27 February 2012

She comes home...part 2

 Tuesday, August 30, 2011. Late evening.

The extra-large purple LL Bean duffel bag on wheels is sitting in the nursery where it has remained  (fully packed with all things newborn baby....diapers, onesies, swaddling blankets, pacifiers, car seat base, etc.) since early March. Since our other adoption fell through.

Chris and I never had the heart to unpack the carefully packed duffel bag once we found out that we would not be going to Arizona on March 11 to meet the little baby we thought and hoped would be joining our family.

So there it sat. Waiting for another chance to be used.

And now we arrive home after the madness of this evening: desperate calls from T at our adoption agency...learning that we might be parents to a baby born today in FL...being told that we'd have to get to Orlando tomorrow...telling T at the adoption agency that I'll be heading down to FL...the scramble at my mother-in-law's to get me plane tickets, a rental car and hotel reservations (and having to explain to the hotel that we have no idea how long we'll be there - possibly two weeks or three)...telling our families.

It's all a blur.

Now Chris is unpacking, checking the contents and re-packing the extra-large purple duffel bag.

"I just want to make sure that we didn't forget anything when we packed this back in February."

My husband is a very smart man.

My tired brain is spinning as I try to get my own bag packed. Florida in August. It's going to be hotter than hell. Tank tops. Lots of tank tops. And shorts. And a short black skirt. I try to pack neatly and hope that I've made sensible choices, but figure that I'm not going to a wilderness and can just buy everything I need when I'm down there.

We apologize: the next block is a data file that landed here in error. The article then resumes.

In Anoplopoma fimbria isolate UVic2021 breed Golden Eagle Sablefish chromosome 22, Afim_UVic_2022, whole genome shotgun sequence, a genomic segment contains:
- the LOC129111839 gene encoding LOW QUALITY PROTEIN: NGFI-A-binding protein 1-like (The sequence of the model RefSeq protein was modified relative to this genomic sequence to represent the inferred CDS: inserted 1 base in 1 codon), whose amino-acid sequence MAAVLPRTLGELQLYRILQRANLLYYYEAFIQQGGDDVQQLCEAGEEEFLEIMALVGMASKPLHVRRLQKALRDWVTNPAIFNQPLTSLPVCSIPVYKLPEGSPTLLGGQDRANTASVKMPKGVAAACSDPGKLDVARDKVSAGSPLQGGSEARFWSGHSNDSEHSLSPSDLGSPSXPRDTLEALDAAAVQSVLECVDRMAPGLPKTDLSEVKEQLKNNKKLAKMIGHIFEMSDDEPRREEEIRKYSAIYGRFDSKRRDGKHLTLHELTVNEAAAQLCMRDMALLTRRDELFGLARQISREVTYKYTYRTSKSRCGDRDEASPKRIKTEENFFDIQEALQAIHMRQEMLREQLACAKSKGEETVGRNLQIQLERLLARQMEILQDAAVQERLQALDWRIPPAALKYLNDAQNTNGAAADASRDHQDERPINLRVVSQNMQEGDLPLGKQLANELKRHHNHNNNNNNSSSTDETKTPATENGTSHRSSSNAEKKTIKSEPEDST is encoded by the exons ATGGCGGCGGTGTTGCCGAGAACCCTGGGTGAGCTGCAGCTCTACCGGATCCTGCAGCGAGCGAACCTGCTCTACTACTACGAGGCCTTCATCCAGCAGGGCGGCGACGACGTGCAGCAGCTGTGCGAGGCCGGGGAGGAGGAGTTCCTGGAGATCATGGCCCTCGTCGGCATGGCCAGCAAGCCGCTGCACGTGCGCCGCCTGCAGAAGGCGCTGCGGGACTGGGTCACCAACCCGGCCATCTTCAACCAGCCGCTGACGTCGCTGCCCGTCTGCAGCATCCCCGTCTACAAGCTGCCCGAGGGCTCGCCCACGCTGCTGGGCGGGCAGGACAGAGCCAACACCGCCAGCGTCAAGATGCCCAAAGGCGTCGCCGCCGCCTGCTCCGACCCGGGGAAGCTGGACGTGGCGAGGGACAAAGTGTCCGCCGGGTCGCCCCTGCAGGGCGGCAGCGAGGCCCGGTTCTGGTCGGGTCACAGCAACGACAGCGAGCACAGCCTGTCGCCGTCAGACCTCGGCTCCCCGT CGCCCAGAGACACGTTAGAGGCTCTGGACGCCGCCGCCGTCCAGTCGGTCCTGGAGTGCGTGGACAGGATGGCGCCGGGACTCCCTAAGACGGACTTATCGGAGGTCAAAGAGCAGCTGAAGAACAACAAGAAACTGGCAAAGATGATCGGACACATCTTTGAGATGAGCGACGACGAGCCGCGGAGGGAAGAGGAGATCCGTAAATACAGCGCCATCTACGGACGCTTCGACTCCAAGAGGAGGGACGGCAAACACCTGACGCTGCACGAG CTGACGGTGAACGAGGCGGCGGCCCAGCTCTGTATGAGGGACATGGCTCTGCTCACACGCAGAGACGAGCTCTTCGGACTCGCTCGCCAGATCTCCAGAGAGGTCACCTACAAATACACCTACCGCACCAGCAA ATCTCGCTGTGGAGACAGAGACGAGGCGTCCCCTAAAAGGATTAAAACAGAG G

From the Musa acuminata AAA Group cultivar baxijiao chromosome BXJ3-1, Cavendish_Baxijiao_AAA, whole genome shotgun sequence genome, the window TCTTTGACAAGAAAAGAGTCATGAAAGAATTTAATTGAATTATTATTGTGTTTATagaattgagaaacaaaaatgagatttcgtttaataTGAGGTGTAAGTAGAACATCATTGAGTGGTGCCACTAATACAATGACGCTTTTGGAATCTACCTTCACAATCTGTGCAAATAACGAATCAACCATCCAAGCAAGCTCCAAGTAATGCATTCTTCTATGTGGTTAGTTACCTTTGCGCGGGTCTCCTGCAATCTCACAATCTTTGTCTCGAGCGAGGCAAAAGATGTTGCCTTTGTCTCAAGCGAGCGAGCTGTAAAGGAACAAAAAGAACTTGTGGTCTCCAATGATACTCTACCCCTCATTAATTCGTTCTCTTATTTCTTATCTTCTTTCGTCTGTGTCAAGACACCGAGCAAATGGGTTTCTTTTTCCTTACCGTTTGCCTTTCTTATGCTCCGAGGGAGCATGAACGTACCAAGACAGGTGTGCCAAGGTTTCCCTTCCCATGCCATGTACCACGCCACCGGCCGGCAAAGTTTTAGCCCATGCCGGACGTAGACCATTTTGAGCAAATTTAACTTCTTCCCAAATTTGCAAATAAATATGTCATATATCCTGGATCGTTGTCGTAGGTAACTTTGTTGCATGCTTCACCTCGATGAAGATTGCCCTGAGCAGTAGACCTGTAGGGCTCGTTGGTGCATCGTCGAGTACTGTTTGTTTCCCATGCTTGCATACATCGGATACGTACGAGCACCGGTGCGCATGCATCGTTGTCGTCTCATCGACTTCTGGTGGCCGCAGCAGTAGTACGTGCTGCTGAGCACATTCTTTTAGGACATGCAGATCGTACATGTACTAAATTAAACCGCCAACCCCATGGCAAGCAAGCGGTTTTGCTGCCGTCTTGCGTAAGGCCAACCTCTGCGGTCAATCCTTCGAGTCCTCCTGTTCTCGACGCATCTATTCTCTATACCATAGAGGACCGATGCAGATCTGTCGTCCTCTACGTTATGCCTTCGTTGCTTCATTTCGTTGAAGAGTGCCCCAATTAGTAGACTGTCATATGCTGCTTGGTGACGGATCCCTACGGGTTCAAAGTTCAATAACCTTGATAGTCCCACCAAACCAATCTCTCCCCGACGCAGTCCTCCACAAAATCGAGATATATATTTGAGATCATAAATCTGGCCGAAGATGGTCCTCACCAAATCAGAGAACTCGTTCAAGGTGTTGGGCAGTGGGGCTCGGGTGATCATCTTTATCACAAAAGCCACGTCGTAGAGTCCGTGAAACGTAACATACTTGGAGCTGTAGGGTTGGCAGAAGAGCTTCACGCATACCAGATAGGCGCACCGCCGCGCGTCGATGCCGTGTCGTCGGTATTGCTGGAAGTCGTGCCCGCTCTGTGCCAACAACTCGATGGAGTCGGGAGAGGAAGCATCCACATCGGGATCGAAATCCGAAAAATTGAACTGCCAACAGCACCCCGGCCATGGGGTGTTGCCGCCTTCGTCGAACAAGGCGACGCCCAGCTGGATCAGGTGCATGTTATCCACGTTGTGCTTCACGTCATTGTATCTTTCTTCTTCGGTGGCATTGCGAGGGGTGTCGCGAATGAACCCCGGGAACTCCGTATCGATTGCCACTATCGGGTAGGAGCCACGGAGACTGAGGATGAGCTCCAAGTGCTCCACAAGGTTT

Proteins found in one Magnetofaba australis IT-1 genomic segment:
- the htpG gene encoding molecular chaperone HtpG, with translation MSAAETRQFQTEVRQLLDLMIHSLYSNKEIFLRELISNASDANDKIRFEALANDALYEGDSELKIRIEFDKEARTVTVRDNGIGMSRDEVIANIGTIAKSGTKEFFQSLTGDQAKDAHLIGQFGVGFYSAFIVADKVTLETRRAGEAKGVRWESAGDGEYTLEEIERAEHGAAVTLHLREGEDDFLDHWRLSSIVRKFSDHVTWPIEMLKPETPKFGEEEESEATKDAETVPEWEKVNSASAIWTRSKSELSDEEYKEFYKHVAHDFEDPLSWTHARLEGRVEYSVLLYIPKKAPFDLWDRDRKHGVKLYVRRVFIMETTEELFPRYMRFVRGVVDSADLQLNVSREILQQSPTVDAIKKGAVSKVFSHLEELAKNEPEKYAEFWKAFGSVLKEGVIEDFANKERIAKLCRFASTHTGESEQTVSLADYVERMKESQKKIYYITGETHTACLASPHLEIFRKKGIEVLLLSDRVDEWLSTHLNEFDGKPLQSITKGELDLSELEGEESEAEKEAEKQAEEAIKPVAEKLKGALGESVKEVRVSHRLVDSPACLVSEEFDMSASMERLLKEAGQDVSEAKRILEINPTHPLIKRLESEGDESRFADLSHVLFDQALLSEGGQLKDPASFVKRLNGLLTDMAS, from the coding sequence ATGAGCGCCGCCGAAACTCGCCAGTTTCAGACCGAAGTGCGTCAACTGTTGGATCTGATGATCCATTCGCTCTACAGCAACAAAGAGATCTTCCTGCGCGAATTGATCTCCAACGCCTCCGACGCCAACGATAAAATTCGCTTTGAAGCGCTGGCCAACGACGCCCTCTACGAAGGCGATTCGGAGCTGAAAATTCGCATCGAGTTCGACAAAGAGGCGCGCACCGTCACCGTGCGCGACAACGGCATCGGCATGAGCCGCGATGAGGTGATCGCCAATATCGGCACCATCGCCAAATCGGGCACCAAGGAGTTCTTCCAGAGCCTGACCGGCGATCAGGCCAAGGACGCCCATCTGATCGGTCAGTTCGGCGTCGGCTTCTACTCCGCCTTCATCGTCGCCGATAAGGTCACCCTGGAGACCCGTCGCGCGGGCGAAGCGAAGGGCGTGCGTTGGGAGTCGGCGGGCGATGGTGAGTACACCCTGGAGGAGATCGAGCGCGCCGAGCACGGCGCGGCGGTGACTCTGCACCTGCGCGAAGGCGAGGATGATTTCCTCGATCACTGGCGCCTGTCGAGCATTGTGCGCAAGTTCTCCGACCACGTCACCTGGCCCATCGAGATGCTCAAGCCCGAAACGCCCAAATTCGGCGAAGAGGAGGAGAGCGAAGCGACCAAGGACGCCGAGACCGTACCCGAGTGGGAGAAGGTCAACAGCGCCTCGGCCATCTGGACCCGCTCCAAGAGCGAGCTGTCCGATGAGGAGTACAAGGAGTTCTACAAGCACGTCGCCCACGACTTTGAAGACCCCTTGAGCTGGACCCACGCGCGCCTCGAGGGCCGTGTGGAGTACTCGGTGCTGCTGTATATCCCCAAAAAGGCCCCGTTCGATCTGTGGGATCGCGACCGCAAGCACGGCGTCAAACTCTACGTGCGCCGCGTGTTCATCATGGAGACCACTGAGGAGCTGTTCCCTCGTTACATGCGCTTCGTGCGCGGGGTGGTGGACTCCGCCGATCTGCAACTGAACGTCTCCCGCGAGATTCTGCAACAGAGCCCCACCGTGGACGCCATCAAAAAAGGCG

"This is so crazy," I think to myself and apparently I say this out loud as well because I hear Chis pipe up from the nursery, "Yeah, it is."

Soon we're in bed. Staring at the ceiling. Holding hands. Little bursts of slightly hysterical giggling erupt out of us from time to time. And just as many bursts of fear and doubt. What if I get down there and this falls through? How can we go through that again?

Somehow we fall asleep.

Wednesday, August 31, 2011

Chris drives me to the airport. I know it's killing him that he can't go with me right now. He's finishing the last two weeks at his long-time job and preparing to start his new job at a new company. There's no way he can come with me. Assuming that the papers are signed tomorrow and this little baby becomes ours, Chris will fly down on Friday to spend the weekend. And then, depending upon how long I'll have to be in FL (because this is an inter-state adoption there are papers that have to be filed in courts in both RI and FL...it takes time for the various judges to sign off on these things. The adoption agency tells us I could be there up to three weeks.) he'll come back down the next weekend.

We say our goodbyes curbside with a long intense hug.

I head to the counter to check in and check the extra-large purple duffel bag and my big suitcase. Then it's off to the gate. My heart is racing. I'm sweating.

Finally I'm sitting in a chair at the gate with the other passengers waiting to board. Can't read because I'm too keyed up (I usually pass the time in an airport reading) to focus. Can't watch the tv because it's some moronic morning show and I'm too keyed up to focus. Can't do anything except worry about what's going to happen when I get to FL.

Will this all fall apart again?

At last the flight is boarding.

Just as I'm getting near the front of the line my cell phone rings. It's a FL extension. I fumble quickly to answer. It's E from the Florida adoption agency. I hop out of line to take the call.

"Hi Jennifer," says E, "I just need to tell you to not get on the plane."

My heart drops to my feet.

Oh, God. Not again.

"It turns out that your BCI check is expired."

An all too brief sigh of relief is replaced by utter panic.

"What???" I gasp. "I don't understand, we just had our finger prints and everything re-done for our home study renewal. Our social worker told us that everything was all up-to-date. I mean...I'm supposed to be getting on the plane right now."

"I'm sorry, but it looks like your BCI just expired. Without a current BCI we can't move forward."

"So," I say, trying to collect myself, "what exactly does that mean?"

"Well, it means that you need to go get your BCI check done today and then you can come down."

"Oh, God. OK. Honestly, I don't even remember what that is or how to do that," I say, hearing the panic in my voice. "Can you help me with this? Let me know where I'm supposed to go and what I'm supposed to do?"